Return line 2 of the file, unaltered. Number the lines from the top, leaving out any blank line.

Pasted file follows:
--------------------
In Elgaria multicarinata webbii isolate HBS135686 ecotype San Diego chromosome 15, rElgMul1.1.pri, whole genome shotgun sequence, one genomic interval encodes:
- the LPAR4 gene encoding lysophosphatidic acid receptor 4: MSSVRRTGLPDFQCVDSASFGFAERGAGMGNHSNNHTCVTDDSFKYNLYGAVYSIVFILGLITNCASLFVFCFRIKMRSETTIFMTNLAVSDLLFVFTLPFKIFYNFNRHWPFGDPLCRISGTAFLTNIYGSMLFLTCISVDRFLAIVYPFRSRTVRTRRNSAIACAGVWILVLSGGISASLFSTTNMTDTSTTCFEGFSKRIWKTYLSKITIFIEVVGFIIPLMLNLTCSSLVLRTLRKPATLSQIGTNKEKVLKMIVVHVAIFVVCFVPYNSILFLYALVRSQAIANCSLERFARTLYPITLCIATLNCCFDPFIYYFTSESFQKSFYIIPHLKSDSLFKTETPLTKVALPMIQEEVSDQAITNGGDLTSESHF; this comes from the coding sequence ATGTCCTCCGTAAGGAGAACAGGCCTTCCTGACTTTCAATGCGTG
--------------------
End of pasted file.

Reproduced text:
- the LPAR4 gene encoding lysophosphatidic acid receptor 4: MSSVRRTGLPDFQCVDSASFGFAERGAGMGNHSNNHTCVTDDSFKYNLYGAVYSIVFILGLITNCASLFVFCFRIKMRSETTIFMTNLAVSDLLFVFTLPFKIFYNFNRHWPFGDPLCRISGTAFLTNIYGSMLFLTCISVDRFLAIVYPFRSRTVRTRRNSAIACAGVWILVLSGGISASLFSTTNMTDTSTTCFEGFSKRIWKTYLSKITIFIEVVGFIIPLMLNLTCSSLVLRTLRKPATLSQIGTNKEKVLKMIVVHVAIFVVCFVPYNSILFLYALVRSQAIANCSLERFARTLYPITLCIATLNCCFDPFIYYFTSESFQKSFYIIPHLKSDSLFKTETPLTKVALPMIQEEVSDQAITNGGDLTSESHF; this comes from the coding sequence ATGTCCTCCGTAAGGAGAACAGGCCTTCCTGACTTTCAATGCGTG